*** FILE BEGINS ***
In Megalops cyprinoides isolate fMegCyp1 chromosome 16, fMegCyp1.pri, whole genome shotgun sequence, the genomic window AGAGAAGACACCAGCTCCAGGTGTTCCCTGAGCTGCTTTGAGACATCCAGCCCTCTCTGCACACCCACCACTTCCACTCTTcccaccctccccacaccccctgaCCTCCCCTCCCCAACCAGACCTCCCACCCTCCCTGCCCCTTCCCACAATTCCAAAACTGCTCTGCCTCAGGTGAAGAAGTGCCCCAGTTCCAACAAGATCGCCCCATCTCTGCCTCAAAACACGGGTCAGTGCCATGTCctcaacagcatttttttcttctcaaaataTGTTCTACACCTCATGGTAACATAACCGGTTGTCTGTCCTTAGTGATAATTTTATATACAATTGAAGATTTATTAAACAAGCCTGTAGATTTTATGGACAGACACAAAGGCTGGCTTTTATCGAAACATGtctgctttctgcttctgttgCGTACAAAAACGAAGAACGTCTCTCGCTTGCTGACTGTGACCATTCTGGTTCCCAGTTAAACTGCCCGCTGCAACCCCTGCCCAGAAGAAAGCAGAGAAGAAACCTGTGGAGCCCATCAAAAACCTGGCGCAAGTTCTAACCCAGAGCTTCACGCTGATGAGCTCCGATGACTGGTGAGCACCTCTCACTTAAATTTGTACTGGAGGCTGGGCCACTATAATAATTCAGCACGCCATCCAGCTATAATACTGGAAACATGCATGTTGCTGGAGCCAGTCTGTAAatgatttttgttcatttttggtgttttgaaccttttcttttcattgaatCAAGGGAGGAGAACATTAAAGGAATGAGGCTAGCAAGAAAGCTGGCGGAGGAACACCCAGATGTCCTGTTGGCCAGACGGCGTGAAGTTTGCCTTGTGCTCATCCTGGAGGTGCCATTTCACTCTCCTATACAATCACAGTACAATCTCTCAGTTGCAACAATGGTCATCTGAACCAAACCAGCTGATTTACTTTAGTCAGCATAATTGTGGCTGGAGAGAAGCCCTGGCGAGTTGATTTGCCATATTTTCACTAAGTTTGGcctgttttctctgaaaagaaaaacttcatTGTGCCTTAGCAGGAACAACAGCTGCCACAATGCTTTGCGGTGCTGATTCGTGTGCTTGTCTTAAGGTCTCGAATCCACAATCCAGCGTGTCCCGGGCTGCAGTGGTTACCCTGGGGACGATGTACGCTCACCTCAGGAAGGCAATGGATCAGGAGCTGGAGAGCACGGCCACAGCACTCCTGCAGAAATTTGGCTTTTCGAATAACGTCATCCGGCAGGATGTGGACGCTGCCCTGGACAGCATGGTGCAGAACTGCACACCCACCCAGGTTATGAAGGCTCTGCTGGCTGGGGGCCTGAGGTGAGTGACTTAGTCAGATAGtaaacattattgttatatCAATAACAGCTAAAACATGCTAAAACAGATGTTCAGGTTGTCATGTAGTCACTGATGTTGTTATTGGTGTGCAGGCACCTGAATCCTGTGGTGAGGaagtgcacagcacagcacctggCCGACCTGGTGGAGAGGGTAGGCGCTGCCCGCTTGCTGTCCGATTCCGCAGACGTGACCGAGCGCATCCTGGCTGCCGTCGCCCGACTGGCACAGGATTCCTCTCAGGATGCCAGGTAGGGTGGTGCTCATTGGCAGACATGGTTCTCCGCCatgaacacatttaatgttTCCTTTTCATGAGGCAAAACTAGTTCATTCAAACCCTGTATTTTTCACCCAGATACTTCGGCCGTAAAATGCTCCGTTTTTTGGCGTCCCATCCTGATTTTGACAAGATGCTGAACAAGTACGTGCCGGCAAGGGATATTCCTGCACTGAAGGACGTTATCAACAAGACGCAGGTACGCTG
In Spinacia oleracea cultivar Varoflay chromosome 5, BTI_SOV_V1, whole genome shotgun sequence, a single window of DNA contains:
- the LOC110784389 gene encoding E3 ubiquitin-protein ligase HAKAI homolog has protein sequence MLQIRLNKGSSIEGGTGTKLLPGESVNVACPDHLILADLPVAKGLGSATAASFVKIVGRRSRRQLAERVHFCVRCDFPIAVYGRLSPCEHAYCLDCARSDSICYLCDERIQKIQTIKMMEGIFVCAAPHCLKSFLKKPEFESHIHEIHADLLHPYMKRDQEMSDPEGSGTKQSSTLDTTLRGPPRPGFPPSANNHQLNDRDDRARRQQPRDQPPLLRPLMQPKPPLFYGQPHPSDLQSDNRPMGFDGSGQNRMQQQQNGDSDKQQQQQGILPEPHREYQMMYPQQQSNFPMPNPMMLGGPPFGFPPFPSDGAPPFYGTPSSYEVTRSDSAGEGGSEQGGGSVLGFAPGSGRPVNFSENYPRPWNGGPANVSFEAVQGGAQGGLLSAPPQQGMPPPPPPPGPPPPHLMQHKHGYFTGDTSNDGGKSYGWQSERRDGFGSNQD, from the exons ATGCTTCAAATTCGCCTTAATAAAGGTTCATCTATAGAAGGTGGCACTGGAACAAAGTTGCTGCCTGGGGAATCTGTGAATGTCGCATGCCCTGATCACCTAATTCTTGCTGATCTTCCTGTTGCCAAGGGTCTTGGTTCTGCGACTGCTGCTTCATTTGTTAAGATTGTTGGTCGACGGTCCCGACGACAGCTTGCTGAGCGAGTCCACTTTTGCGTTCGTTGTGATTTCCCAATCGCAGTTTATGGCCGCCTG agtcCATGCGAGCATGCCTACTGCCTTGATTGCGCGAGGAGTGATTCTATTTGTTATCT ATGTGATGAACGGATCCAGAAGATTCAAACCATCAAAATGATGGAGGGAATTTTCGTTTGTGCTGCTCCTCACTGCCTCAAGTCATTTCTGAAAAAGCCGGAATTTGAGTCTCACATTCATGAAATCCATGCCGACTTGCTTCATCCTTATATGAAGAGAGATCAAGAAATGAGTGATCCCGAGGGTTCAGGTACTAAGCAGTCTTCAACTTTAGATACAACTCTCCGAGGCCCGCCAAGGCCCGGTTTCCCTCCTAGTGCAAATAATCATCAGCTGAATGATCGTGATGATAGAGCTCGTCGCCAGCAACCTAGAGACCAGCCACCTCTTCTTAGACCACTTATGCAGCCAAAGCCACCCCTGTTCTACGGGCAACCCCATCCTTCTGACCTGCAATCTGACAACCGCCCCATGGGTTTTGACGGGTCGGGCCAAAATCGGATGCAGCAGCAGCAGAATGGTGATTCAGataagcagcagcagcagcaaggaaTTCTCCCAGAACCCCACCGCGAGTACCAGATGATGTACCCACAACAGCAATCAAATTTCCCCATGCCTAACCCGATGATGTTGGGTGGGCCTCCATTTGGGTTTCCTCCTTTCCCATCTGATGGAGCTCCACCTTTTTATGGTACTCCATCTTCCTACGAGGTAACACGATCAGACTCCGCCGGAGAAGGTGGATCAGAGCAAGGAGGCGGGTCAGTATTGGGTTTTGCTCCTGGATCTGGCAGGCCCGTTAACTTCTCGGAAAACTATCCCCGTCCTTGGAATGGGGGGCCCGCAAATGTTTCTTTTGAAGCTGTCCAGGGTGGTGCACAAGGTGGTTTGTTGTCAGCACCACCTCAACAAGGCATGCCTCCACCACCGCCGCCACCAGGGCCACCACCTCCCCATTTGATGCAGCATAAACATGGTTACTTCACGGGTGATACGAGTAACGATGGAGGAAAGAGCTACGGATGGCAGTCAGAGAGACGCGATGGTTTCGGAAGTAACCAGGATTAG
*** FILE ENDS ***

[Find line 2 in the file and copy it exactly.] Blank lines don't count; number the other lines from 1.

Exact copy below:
In Spinacia oleracea cultivar Varoflay chromosome 5, BTI_SOV_V1, whole genome shotgun sequence, a single window of DNA contains: